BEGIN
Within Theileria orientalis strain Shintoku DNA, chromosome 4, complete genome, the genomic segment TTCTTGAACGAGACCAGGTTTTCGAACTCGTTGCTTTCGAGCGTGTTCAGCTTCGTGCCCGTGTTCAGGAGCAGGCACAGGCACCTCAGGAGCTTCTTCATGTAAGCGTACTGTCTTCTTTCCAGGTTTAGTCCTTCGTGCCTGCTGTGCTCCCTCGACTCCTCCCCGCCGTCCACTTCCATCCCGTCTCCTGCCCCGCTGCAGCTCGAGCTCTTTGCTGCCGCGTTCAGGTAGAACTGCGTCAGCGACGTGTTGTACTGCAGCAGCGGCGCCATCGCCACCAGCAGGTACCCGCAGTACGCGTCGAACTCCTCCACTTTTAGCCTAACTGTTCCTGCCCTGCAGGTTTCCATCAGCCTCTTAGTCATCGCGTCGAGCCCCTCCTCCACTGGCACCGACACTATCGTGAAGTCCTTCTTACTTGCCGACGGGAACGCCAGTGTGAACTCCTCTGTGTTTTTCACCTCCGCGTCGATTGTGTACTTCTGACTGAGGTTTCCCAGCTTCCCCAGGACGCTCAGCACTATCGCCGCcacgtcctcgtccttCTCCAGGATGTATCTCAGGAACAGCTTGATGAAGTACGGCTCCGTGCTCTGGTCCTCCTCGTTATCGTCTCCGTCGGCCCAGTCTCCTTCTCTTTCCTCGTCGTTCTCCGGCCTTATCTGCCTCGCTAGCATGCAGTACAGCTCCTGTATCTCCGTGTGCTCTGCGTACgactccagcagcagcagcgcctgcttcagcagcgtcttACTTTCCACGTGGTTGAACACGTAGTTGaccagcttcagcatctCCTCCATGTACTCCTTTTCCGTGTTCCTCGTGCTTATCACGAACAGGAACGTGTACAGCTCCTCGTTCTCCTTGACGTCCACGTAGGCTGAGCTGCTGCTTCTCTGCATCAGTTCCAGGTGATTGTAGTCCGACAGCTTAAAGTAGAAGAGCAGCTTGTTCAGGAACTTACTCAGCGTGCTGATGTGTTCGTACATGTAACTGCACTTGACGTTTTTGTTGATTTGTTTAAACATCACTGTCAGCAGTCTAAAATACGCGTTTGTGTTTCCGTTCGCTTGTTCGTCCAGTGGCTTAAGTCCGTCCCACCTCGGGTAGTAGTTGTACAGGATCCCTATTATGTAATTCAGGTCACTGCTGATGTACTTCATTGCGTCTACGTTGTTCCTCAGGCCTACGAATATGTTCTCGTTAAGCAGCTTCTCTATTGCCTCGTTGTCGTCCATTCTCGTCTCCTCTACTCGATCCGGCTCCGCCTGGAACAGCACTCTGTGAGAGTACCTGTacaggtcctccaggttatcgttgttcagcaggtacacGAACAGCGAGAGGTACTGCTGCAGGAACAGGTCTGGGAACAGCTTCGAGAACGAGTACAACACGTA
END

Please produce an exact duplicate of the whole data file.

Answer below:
Within Theileria orientalis strain Shintoku DNA, chromosome 4, complete genome, the genomic segment TTCTTGAACGAGACCAGGTTTTCGAACTCGTTGCTTTCGAGCGTGTTCAGCTTCGTGCCCGTGTTCAGGAGCAGGCACAGGCACCTCAGGAGCTTCTTCATGTAAGCGTACTGTCTTCTTTCCAGGTTTAGTCCTTCGTGCCTGCTGTGCTCCCTCGACTCCTCCCCGCCGTCCACTTCCATCCCGTCTCCTGCCCCGCTGCAGCTCGAGCTCTTTGCTGCCGCGTTCAGGTAGAACTGCGTCAGCGACGTGTTGTACTGCAGCAGCGGCGCCATCGCCACCAGCAGGTACCCGCAGTACGCGTCGAACTCCTCCACTTTTAGCCTAACTGTTCCTGCCCTGCAGGTTTCCATCAGCCTCTTAGTCATCGCGTCGAGCCCCTCCTCCACTGGCACCGACACTATCGTGAAGTCCTTCTTACTTGCCGACGGGAACGCCAGTGTGAACTCCTCTGTGTTTTTCACCTCCGCGTCGATTGTGTACTTCTGACTGAGGTTTCCCAGCTTCCCCAGGACGCTCAGCACTATCGCCGCcacgtcctcgtccttCTCCAGGATGTATCTCAGGAACAGCTTGATGAAGTACGGCTCCGTGCTCTGGTCCTCCTCGTTATCGTCTCCGTCGGCCCAGTCTCCTTCTCTTTCCTCGTCGTTCTCCGGCCTTATCTGCCTCGCTAGCATGCAGTACAGCTCCTGTATCTCCGTGTGCTCTGCGTACgactccagcagcagcagcgcctgcttcagcagcgtcttACTTTCCACGTGGTTGAACACGTAGTTGaccagcttcagcatctCCTCCATGTACTCCTTTTCCGTGTTCCTCGTGCTTATCACGAACAGGAACGTGTACAGCTCCTCGTTCTCCTTGACGTCCACGTAGGCTGAGCTGCTGCTTCTCTGCATCAGTTCCAGGTGATTGTAGTCCGACAGCTTAAAGTAGAAGAGCAGCTTGTTCAGGAACTTACTCAGCGTGCTGATGTGTTCGTACATGTAACTGCACTTGACGTTTTTGTTGATTTGTTTAAACATCACTGTCAGCAGTCTAAAATACGCGTTTGTGTTTCCGTTCGCTTGTTCGTCCAGTGGCTTAAGTCCGTCCCACCTCGGGTAGTAGTTGTACAGGATCCCTATTATGTAATTCAGGTCACTGCTGATGTACTTCATTGCGTCTACGTTGTTCCTCAGGCCTACGAATATGTTCTCGTTAAGCAGCTTCTCTATTGCCTCGTTGTCGTCCATTCTCGTCTCCTCTACTCGATCCGGCTCCGCCTGGAACAGCACTCTGTGAGAGTACCTGTacaggtcctccaggttatcgttgttcagcaggtacacGAACAGCGAGAGGTACTGCTGCAGGAACAGGTCTGGGAACAGCTTCGAGAACGAGTACAACACGTA